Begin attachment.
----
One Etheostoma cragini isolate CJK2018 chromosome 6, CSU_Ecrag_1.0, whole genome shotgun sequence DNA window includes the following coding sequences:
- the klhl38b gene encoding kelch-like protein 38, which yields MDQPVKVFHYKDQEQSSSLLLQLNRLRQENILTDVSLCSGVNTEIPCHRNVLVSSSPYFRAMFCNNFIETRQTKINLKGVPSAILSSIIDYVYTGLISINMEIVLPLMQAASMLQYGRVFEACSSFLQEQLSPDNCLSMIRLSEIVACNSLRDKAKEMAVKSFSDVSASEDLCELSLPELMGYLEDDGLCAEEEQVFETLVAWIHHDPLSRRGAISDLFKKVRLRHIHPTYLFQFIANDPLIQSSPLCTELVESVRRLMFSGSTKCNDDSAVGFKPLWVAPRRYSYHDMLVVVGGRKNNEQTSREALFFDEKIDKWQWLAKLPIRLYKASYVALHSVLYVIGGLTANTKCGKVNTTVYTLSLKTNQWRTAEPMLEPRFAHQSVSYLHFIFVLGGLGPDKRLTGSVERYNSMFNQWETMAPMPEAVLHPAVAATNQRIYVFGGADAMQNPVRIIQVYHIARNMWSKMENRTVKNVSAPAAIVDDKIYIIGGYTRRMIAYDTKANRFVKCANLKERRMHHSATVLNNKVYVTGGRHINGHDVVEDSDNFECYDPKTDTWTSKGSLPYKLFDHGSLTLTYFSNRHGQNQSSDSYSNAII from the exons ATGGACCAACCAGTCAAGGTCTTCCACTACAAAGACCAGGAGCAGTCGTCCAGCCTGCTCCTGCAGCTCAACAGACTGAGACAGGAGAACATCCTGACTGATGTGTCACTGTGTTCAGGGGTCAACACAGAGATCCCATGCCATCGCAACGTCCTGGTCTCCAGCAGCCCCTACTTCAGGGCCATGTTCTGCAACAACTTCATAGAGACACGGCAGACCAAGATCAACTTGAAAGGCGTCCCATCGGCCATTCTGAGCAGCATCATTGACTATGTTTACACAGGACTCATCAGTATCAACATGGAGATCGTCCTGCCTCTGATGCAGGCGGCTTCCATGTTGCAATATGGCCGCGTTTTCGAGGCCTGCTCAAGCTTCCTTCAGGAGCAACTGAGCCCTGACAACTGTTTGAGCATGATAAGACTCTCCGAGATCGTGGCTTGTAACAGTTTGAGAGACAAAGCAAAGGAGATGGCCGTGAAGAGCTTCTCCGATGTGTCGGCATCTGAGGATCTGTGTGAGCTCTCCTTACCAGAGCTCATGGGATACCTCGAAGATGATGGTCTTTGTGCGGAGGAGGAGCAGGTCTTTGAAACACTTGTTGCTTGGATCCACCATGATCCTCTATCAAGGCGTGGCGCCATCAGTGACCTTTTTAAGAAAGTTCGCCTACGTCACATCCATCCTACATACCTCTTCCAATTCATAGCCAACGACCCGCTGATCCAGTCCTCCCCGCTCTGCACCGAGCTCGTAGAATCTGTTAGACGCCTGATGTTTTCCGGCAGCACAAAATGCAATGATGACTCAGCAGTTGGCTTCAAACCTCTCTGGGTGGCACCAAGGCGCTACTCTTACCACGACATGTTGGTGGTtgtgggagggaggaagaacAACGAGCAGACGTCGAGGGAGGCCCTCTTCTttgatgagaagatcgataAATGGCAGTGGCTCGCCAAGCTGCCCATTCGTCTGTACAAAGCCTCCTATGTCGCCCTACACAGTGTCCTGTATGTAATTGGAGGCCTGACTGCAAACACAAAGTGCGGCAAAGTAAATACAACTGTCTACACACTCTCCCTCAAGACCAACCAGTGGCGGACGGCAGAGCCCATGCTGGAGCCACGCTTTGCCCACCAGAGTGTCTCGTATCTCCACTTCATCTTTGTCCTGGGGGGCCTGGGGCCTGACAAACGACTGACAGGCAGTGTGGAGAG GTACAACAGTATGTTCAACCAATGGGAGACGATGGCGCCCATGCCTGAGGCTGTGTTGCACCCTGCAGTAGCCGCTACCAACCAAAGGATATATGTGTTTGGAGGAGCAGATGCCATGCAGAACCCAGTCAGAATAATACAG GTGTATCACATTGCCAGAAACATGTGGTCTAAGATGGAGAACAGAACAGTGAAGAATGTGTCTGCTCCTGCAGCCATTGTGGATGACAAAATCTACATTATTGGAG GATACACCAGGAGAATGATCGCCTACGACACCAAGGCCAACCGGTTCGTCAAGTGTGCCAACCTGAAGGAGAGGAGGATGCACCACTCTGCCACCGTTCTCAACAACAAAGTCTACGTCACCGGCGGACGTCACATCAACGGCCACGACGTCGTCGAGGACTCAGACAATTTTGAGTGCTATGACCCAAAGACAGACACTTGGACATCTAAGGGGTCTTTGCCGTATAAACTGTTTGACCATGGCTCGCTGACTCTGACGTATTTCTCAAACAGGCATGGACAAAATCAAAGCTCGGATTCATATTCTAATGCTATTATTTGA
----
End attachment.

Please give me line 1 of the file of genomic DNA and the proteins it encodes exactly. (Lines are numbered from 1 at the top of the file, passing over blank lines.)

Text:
One Etheostoma cragini isolate CJK2018 chromosome 6, CSU_Ecrag_1.0, whole genome shotgun sequence DNA window includes the following coding sequences: